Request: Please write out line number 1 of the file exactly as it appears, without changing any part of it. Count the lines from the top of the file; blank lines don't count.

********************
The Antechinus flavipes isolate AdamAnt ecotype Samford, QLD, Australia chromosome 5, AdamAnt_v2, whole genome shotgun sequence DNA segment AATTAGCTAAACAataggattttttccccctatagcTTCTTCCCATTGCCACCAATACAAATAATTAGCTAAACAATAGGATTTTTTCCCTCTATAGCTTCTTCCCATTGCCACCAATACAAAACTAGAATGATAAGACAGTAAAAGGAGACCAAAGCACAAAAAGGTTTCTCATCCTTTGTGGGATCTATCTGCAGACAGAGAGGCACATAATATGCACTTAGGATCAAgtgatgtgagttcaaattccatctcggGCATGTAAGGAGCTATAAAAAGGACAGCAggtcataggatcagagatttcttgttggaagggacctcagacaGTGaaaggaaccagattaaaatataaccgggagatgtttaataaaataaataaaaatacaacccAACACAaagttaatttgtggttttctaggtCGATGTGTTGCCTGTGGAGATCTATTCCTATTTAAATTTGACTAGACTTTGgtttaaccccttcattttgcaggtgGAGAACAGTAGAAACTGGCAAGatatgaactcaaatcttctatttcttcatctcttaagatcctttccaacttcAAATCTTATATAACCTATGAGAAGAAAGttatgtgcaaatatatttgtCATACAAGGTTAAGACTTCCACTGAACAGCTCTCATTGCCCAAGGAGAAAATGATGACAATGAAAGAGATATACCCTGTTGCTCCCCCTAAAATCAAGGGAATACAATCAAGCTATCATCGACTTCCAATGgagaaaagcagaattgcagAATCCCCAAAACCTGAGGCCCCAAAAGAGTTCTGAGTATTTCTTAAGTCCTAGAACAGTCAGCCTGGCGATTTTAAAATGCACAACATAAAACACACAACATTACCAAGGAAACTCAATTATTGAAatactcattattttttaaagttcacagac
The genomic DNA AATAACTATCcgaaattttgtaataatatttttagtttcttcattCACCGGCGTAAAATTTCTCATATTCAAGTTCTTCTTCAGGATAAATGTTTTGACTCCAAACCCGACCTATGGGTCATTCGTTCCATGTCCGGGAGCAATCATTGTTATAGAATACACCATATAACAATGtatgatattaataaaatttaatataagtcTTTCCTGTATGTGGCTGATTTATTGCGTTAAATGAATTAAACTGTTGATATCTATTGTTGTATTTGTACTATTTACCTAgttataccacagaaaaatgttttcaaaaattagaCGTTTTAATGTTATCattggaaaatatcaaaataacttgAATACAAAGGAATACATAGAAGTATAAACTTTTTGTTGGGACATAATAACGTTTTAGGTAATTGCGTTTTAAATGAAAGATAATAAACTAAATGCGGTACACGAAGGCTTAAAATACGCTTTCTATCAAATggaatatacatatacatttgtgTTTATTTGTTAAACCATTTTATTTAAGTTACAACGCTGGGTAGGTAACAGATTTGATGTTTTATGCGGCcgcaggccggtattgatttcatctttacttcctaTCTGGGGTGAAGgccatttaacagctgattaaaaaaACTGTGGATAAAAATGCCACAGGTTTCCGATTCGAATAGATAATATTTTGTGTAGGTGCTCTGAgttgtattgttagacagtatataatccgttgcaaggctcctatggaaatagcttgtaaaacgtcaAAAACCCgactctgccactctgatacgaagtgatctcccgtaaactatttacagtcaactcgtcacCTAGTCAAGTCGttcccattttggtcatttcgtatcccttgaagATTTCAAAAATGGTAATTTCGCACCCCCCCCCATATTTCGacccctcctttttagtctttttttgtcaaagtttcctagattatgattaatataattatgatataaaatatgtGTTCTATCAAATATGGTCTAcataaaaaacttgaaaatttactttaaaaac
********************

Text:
The Antechinus flavipes isolate AdamAnt ecotype Samford, QLD, Australia chromosome 5, AdamAnt_v2, whole genome shotgun sequence DNA segment AATTAGCTAAACAataggattttttccccctatagcTTCTTCCCATTGCCACCAATACAAATAATTAGCTAAACAATAGGATTTTTTCCCTCTATAGCTTCTTCCCATTGCCACCAATACAAAACTAGAATGATAAGACAGTAAAAGGAGACCAAAGCACAAAAAGGTTTCTCATCCTTTGTGGGATCTATCTGCAGACAGAGAGGCACATAATATGCACTTAGGATCAAgtgatgtgagttcaaattccatctcggGCATGTAAGGAGCTATAAAAAGGACAGCAggtcataggatcagagatttcttgttggaagggacctcagacaGTGaaaggaaccagattaaaatataaccgggagatgtttaataaaataaataaaaatacaacccAACACAaagttaatttgtggttttctaggtCGATGTGTTGCCTGTGGAGATCTATTCCTATTTAAATTTGACTAGACTTTGgtttaaccccttcattttgcaggtgGAGAACAGTAGAAACTGGCAAGatatgaactcaaatcttctatttcttcatctcttaagatcctttccaacttcAAATCTTATATAACCTATGAGAAGAAAGttatgtgcaaatatatttgtCATACAAGGTTAAGACTTCCACTGAACAGCTCTCATTGCCCAAGGAGAAAATGATGACAATGAAAGAGATATACCCTGTTGCTCCCCCTAAAATCAAGGGAATACAATCAAGCTATCATCGACTTCCAATGgagaaaagcagaattgcagAATCCCCAAAACCTGAGGCCCCAAAAGAGTTCTGAGTATTTCTTAAGTCCTAGAACAGTCAGCCTGGCGATTTTAAAATGCACAACATAAAACACACAACATTACCAAGGAAACTCAATTATTGAAatactcattattttttaaagttcacagac